Early October Inspire, the European Partnership for Sexual and Reproductive Health and Rights (SRHR) convened European and international SRHR advocates in the ancient city of Athens. The conference focused on the upcoming 25th anniversary of the International Conference for Population and Development (ICPD) in Cairo (1994) and collected best practices as well as European input for the ICPD Nairobi Summit. Participants were invited to share successes by the SRHR community, and to reflect on the ongoing push-backs to SRHR from conservative and populist movements.
The Center for Reproductive Rights published it's 2019 edition of the World Abortion Laws Map.
26 countries prohibit abortion in all circumstances, 39 countries only allow abortion when the mother's live is at stake.
The Center for Reproductive Rights' new interactive website provides up-to-date information on the right to abortion across the world and includes an abortion law and policy guide, to support advocates in advancing reform, and a tool to track progress over time.
Belgium put sexual and reproductive rights in the spotlight during the ‘European Sustainability Week’ in Berlin, June 2019. Sensoa participated in a panel with Moroccan documentary maker Mohammed Nabil and human rights activist Katrin Erlingsen of the NGO Deutsche Stiftung Weltvölkerung (DSW) at the Belgian Embassy in Berlin.
New Lancet Series on Gender Equality, Norms, and Health exposes failures by governments and health institutions to make progress towards gender equality, despite compelling evidence on impact of gender - and the spoken and unspoken rules of societies about acceptable gender behaviours - on health.
The UN Security Council adopted a weak resolution on the uptake of sexual violence in conflict. The Americans insisted on deleting any reference to sexual and reproductive health care for victims of rape and sexual violence from the text.
The Trump administration is systematically undermining the consensus on sexual and reproductive health and rights. The administration wants to prevent any possible reference to abortion. With his entry into office the administration reintroduced the Mexico City Policy which prohibits American development aid to organisations which provide information on abortion or referrals to other organisations, even where abortion is allowed by law.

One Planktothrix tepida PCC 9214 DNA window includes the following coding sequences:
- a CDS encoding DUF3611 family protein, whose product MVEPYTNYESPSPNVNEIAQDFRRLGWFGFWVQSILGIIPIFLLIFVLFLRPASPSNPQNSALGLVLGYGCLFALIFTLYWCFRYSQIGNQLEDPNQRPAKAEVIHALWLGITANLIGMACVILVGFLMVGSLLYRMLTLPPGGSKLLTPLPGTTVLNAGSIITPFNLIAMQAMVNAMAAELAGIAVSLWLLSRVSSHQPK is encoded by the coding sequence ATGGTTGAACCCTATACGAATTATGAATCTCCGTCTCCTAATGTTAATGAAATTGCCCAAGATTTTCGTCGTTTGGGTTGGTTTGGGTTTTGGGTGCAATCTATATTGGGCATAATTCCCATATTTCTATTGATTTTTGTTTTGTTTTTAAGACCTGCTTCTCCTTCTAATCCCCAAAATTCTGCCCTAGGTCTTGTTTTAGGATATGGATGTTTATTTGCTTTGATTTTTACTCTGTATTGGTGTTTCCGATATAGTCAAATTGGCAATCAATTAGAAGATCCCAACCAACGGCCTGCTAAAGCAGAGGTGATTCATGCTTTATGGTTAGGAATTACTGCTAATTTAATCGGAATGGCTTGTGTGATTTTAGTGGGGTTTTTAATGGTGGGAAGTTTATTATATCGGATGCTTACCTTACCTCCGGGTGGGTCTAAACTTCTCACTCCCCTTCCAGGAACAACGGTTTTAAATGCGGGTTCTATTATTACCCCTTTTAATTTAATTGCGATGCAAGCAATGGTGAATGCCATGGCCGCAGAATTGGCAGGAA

“Belgium is determined to build a world in which no one, not a single child, not a single young person, not a single woman nor a single girl is left behind.” These were the closing words with which Belgium reconfirmed its strong commitment to the full implementaton of the International Cairo Programme of Action (ICPD) at the 52nd CPD, 1-5 April 2019.
On April 1st the UN Commission on Population and Development unanimously adopted a political declaration reaffirming the importance of the ICPD Program of Action. 2019 marks the 25th anniversary of the adoption of the Program of Action of the International Conference on Population and Development by 179 UN Member States in Cairo, Egypt in 1994.
To date, no fundamental change in governance has been seen, Perspective 2030, the Belgian coalition of NGOs monitoring the realisation of the 2030 Agenda of which Sensoa is a member, stated. The coalition published a critical report that took stock of Belgium’s efforts since signing on to the Agenda in 2015.